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Finally, A Breath Mint That Does What It's Supposed To
Dr. Harold Katz
One weekend you get together with friends for dinner at a delectable restaurant that serves cheese fondue, and you have a martini to cap it off. You want to make sure you have fresh breath, so after dinner you pop in an Altoids or other similar breath mint. Although you may now have a cinnamon-like taste in your mouth, what you've really done is made your bad breath problem much worse. Let me explain...
All the "breath mint candies" that you're used to seeing in the stores (Altoids, Tic-Tacs, Certs, Ice Breakers, etc...) all commit some kind of fatal mistake in the documented science of creating fresh breath. You see, by now the academic halitosis community knows the causes of bad breath...and we also know the exact conditions that create an oral environment in your mouth that is more likely to produce bad breath.
A LITTLE BIT ABOUT SITUATIONAL BAD BREATH AND WHAT TRIGGERS IT
A common type of bad breath that occurs in 99.9% of the world population, at one time or another, is situational bad breath. It happens when someone activates what is called a "trigger" which causes the oral environment in their mouth to become more likely for the anaerobic bacteria to begin creating the volatile sulfur compounds (VSC's) that cause bad breath.
In scientific terms, when your mouth encounters one of these triggers, it creates an oral environment that encourages the anaerobic bacteria to begin extracting sulfur compounds from specific amino acids. One amino acid called Cysteine, turns into Hydrogen Sulfide, which has a rotten-egg smell. Another amino acid, Methionine, becomes Methyl Mercaptan which smells sort of like dirty socks. What are the common bad breath triggers? They include foods that are high in protein, alcohol, medication with dry mouth side effects, smoking, garlic, onions, coffee, citrus juice, and sugar.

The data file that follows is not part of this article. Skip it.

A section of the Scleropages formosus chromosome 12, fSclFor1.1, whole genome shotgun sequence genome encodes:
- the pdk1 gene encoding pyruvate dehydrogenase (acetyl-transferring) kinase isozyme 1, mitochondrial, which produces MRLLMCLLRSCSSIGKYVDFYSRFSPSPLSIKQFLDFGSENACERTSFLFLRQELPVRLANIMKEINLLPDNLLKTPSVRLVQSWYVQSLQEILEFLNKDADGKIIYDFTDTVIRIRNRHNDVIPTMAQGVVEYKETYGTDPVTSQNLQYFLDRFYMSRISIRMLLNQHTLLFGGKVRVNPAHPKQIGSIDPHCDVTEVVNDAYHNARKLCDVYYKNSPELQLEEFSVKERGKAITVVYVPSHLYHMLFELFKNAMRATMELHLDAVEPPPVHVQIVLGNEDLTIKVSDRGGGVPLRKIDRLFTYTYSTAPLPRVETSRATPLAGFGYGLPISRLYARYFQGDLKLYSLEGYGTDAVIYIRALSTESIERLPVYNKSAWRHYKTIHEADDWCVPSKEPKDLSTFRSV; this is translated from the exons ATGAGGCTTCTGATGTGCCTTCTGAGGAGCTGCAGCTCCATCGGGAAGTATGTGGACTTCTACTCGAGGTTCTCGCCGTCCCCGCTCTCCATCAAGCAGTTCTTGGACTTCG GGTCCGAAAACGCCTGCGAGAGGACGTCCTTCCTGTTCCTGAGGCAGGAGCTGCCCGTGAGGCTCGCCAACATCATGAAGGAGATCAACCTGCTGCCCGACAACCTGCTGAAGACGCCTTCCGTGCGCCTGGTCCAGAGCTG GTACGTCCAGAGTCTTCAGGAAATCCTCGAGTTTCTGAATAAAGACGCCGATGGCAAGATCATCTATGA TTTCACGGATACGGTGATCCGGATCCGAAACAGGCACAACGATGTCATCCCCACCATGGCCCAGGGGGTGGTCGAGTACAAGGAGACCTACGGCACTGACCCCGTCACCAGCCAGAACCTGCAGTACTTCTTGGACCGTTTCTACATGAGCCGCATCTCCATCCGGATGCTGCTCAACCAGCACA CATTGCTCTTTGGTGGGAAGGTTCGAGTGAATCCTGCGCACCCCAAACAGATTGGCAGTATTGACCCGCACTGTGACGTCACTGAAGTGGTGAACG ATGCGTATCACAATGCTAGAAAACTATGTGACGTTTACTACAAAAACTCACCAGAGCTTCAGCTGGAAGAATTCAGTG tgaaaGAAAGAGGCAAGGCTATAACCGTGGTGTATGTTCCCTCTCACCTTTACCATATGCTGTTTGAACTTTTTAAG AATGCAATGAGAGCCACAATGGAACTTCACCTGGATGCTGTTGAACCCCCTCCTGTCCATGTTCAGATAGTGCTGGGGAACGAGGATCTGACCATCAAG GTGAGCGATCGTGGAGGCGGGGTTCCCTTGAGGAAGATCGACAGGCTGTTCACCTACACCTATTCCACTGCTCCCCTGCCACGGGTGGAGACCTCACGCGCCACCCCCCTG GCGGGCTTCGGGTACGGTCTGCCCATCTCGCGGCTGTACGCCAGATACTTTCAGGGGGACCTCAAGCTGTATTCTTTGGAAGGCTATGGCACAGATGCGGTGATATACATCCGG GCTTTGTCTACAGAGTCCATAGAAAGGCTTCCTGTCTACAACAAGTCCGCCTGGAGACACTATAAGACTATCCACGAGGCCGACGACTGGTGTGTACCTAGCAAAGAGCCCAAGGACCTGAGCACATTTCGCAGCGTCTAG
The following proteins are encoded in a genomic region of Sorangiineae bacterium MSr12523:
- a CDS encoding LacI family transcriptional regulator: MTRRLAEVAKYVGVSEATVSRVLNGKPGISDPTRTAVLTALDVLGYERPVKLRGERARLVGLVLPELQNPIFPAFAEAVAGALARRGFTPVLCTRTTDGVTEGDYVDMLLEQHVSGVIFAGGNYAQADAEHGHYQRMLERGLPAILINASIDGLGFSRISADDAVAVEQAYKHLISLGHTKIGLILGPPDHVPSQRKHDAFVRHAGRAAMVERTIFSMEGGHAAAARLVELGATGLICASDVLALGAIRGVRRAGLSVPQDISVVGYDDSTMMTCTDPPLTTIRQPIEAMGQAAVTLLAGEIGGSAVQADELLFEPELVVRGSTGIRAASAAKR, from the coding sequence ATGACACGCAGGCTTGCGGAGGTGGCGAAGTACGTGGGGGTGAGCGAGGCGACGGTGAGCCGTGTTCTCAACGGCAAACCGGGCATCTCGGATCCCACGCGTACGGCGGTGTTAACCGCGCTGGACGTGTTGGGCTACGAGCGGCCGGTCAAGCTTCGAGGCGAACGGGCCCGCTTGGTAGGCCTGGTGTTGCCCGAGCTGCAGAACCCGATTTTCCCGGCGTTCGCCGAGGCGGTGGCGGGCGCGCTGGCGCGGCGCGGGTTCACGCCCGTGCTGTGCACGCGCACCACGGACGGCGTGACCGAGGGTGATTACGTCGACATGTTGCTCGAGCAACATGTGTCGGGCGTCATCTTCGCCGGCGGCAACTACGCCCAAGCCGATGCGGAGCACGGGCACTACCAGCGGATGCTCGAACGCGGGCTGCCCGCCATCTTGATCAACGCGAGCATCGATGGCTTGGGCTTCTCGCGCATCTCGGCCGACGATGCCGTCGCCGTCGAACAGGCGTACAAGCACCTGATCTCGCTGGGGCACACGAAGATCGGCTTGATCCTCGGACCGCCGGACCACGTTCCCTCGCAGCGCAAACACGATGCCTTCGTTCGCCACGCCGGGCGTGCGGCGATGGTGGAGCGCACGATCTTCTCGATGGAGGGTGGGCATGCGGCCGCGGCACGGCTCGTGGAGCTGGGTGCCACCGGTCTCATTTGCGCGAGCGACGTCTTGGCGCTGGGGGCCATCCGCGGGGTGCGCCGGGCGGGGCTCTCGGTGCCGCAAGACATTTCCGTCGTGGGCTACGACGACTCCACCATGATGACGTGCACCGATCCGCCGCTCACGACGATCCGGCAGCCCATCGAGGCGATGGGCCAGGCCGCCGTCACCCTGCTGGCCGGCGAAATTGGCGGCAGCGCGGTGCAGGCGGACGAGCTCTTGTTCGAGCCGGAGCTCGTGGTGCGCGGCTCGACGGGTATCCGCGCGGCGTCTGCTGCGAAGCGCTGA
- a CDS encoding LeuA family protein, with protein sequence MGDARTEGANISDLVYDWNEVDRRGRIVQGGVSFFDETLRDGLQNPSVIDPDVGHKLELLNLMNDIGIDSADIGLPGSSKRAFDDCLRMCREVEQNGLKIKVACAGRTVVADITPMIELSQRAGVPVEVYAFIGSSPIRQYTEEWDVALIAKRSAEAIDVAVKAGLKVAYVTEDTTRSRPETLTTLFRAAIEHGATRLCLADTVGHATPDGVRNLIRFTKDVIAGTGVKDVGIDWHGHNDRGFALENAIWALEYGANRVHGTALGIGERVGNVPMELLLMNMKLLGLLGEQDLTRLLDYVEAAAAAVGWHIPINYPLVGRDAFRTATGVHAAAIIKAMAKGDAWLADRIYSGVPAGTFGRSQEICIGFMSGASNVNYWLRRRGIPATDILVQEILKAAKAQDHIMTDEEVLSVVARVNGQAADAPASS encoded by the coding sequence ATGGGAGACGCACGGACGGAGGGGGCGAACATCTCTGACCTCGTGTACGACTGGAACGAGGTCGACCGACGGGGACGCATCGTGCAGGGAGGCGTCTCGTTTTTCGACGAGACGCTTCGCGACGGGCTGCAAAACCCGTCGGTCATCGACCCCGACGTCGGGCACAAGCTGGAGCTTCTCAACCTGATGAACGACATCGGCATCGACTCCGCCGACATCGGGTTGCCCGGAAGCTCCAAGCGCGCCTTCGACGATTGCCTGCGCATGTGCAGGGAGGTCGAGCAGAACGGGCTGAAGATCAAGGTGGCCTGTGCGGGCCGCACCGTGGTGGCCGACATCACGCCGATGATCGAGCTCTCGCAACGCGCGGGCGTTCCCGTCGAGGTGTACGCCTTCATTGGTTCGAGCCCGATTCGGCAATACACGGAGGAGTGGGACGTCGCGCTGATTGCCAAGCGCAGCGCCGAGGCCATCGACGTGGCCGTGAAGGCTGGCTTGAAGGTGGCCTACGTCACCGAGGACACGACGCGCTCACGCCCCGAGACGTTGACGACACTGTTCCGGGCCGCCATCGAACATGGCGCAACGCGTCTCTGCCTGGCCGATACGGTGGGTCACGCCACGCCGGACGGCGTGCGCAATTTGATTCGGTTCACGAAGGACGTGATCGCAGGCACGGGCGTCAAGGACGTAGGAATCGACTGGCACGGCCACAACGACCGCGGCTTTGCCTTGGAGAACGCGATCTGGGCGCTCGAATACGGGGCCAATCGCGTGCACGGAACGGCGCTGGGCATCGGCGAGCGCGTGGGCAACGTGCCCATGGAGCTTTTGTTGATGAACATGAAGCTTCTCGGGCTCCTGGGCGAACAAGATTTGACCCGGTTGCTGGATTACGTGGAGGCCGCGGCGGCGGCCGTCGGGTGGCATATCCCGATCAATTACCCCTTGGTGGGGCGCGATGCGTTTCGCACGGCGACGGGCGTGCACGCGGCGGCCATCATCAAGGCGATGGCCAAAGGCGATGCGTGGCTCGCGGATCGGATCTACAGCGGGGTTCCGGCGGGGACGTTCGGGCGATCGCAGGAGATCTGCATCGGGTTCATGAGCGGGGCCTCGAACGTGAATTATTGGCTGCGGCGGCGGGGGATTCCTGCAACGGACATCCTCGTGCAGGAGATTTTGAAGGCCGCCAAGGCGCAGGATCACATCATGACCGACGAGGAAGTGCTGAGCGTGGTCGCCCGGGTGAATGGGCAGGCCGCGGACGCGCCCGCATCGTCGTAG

WHY DID THE 'BREATH MINT CANDY' AFTER DINNER NOT WORK AT REFRESHING YOUR BREATH?
During dinner you introduced two "triggers" to your mouth (protein and alcohol) that weren't previously there. These triggers make your oral environment very eager to begin creating foul-smelling VSC's (volatile sulfur compounds). Thus, the process of producing bad breath began.
Wouldn't you think that a breath mint would contain ingredients that make this oral environment less likely to happen? At the very least, there shouldn't be anything in a breath mint that would make that oral environment worse right?
SO, WHAT MAKES A BREATH MINT ACTUALLY NEUTRALIZE BAD BREATH PRODUCTION?
First, you need a breath mint that does not contain sugar - your breath mint should NEVER have sugar as an ingredient. Rather, the ingredient xylitol should be used. Xylitol is a NATURAL sweetener and has also been proven to have tremendous anti-decay properties.
Next your breath mint should also contain zinc gluconate. This ingredient literally puts a "straight-jacket" around those bad breath producing anaerobic bacteria. Specifically, it blocks the receptors on the anaerobic bacteria so that they don't bind with the amino acids thus preventing the production of VSC's (volatile sulfur compounds), which causes bad breath!
Remember, your breath mint should be free of aspartame, saccharin, and artificial colors or flavors. Do you see where I'm getting at? The top breath mint fresheners on the market ALL contain either sugar, or an artificial flavor that is designed to cover up rather than prevent bad breath and taste.
WHAT'S THE BOTTOM LINE? WHAT BREATH MINTS DO I RECOMMEND?
One such breath mint that contains none of these ineffective ingredients but does contain all of the good ones, are ZOX breath lozenges. With their patented combination of Zinc, Oxygen, and Xylitol they are literally the most effective breath mint available.
About the author:
Dr. Harold Katz is the worldwide expert on the topics of bad breath, halitosis, and dry mouth. Are you searching for a solution to stop bad breath? Receive his Fresh Breath Sample Package for FREE visit: http://www.TheraBreath.com/web/art/L-Mint.asp
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